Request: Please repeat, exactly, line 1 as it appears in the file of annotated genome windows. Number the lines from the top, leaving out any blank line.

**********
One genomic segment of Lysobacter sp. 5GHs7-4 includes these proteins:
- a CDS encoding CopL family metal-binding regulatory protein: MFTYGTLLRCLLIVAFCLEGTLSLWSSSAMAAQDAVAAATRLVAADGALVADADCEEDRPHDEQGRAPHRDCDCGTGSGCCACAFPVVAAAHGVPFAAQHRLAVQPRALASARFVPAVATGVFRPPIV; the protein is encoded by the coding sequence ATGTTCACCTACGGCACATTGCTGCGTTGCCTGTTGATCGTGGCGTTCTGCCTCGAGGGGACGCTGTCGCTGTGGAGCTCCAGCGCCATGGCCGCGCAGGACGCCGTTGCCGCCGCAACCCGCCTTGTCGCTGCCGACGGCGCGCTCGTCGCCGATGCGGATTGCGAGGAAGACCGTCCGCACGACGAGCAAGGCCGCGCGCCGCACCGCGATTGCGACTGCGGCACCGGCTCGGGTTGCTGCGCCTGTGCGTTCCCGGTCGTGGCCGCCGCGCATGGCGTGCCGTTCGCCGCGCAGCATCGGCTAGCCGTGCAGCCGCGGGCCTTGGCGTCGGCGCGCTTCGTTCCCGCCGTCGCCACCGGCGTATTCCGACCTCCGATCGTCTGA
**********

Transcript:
One genomic segment of Lysobacter sp. 5GHs7-4 includes these proteins: